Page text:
7 years ago, when Britain had only just won the right to host the Olympics, the sports functionaries were set the task of finding a new approach to selection and training of athletes, so as to guarantee a steady stream of gold medals in the country’s most important Olympic Games of the 21st century.
Thus, an unorthodox plan emerged: to offer a second chance to people who had not yet shown any record achievements in a given sport at school stadiums.
Until now Great Britain had followed the precept – only those who had dedicated their life to sports from an early age could aspire to become Olympic champions. For example, like 32-year old Bradley Wiggins, who consistently won prizes at summer Olympics, beginning with the Sydney Games in 2000. It’s known that Bradley began training at the age of 6, spinning the pedals of his bike in the living room of his parents’ house, and thus accumulating an impressive 10 thousand hours by the time he came of age.
Approximately the same – 10 thousand hours of training, according to estimates of British psychologist and sociologist Malcolm Gladwell, were put in by Microsoft founder Bill Gates, chess champion Bobby Fischer, and the iconic band The Beatles to achieve worldwide success.
However, the British coaches did not have at their disposal that much time to rear champions. So that is when mathematics and statistics came to their aid. Great Britain’s Olympic committee sent queries to 60 organizations, such as the Royal Academy of Dramatic Art, Royal College of Surgeons and the European Space Agency, to seek out hidden talents among members of these communities.
According to the theory, Olympic champions could be reared from able-bodied Britons even if these were not particularly young people. The main requirement was that they possess the ability to quickly build up potential at enhanced training sessions 7 days a week, 7 hours a day.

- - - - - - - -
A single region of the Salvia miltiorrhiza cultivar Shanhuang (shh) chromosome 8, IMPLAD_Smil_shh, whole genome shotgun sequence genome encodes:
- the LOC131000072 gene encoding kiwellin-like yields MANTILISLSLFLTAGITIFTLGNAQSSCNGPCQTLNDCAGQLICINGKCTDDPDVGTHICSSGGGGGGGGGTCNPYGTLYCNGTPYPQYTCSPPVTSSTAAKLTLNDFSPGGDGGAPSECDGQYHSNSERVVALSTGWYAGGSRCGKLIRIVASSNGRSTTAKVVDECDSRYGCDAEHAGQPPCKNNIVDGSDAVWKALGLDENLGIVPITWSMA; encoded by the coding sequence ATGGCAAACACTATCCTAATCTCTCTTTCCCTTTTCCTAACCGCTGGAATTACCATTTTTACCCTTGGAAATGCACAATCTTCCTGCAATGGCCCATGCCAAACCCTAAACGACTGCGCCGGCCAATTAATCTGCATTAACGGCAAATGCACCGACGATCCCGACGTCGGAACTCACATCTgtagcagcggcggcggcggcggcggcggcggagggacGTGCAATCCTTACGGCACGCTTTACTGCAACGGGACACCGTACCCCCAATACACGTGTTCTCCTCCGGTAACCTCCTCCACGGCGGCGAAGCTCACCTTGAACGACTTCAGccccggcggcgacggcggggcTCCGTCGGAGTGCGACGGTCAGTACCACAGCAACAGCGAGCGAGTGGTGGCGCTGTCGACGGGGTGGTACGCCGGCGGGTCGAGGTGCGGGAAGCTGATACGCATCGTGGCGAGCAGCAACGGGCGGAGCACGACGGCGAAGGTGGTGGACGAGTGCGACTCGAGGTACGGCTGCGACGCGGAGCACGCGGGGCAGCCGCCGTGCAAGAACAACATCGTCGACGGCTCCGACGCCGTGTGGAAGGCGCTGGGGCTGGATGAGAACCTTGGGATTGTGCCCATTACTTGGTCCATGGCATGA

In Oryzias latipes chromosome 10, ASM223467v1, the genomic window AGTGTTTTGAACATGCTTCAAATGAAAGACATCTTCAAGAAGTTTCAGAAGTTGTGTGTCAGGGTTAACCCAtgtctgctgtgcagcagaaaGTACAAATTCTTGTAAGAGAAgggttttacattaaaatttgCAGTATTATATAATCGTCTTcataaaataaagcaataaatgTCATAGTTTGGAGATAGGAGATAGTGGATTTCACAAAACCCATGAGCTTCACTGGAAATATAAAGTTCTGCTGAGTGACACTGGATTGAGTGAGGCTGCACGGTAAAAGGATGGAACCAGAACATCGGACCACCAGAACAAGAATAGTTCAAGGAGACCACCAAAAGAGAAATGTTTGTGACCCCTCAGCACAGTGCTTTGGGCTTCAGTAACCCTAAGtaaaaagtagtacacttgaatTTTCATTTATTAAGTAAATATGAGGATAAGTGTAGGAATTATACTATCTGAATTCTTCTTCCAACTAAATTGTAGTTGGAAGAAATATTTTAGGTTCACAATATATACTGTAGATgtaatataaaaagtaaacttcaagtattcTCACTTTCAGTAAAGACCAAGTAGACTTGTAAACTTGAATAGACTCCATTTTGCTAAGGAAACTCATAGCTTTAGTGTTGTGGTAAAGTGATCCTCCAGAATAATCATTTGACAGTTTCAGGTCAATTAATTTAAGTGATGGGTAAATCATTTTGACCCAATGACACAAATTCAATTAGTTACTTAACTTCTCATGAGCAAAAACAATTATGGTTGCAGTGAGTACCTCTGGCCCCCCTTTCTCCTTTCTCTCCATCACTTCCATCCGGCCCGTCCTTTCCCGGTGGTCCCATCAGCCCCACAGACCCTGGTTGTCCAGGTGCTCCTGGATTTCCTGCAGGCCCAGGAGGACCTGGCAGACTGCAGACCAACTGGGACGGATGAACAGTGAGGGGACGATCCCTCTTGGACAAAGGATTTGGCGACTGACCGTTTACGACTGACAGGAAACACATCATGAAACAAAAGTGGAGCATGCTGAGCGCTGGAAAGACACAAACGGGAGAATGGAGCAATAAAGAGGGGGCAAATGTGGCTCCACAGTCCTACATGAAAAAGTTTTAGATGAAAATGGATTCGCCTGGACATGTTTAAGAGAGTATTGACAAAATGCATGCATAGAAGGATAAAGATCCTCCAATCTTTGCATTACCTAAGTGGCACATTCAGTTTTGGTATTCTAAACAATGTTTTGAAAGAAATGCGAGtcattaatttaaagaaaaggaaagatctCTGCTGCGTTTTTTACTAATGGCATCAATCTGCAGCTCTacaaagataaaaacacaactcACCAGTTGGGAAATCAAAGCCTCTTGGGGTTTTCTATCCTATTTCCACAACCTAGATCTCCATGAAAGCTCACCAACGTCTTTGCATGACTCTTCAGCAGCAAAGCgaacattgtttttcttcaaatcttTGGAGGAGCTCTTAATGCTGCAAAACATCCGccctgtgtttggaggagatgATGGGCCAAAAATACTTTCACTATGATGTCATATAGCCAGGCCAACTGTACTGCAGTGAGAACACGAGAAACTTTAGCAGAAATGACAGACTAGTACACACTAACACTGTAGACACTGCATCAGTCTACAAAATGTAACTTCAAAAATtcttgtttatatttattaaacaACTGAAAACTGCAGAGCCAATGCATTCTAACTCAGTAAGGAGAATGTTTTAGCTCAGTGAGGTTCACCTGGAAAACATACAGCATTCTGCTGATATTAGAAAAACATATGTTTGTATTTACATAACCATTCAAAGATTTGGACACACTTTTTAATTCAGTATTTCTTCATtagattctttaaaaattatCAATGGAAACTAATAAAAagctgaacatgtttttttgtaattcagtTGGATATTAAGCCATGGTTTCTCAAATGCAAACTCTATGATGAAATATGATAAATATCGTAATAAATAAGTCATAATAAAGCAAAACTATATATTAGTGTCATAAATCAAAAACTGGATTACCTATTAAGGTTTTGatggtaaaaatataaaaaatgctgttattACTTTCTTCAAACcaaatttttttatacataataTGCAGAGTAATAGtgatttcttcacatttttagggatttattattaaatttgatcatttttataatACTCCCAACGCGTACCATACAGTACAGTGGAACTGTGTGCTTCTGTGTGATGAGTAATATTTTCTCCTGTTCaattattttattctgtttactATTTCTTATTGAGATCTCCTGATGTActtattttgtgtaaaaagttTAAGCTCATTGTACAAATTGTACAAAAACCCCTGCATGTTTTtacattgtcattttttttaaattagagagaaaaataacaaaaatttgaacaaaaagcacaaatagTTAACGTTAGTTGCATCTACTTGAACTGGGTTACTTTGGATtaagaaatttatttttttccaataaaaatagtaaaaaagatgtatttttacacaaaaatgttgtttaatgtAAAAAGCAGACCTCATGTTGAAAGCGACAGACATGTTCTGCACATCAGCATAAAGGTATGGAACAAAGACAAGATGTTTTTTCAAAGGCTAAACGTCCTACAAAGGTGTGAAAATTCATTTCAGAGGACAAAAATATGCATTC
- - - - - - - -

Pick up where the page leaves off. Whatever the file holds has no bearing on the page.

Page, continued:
Moreover, it did not matter what type of sport they had been involved in previously, and how good their results had been. Thus, current Olympic champion in the tennis tournament Andy Murray was selected on a football field. Experts say that football had helped Murray develop peripheral vision – something that came in handy in tennis. Peter Wilson, Britain’s gold medalist in shooting, initially played cricket, and was quite a mediocre player at that. While Britain’s gold medalist in rowing Heather Stanning picked up the paddle for the first time just 4 years ago. Prior to that she had served in the army – which is where the talent scouts discovered her.
However, if according to one theory any Briton can be reared to become an Olympic champion, other evidence shows that the circle of such people is rapidly shrinking, displaying a glaring division of British society into classes. Sport in Britain is fast becoming elitist instead of publicly accessible. In 2000 at the Olympics in Sydney just 23,6% of the British medal-winners were graduates of private schools. At the current London Games, their number has risen to 40%. According to the local press, private educational establishments of Great Britain can afford to maintain large sports facilities on their territory complete with swimming pools, football and cricket fields, ensuring that daily sports become an inherent part of the curriculum, while students of public schools do not have such opportunities.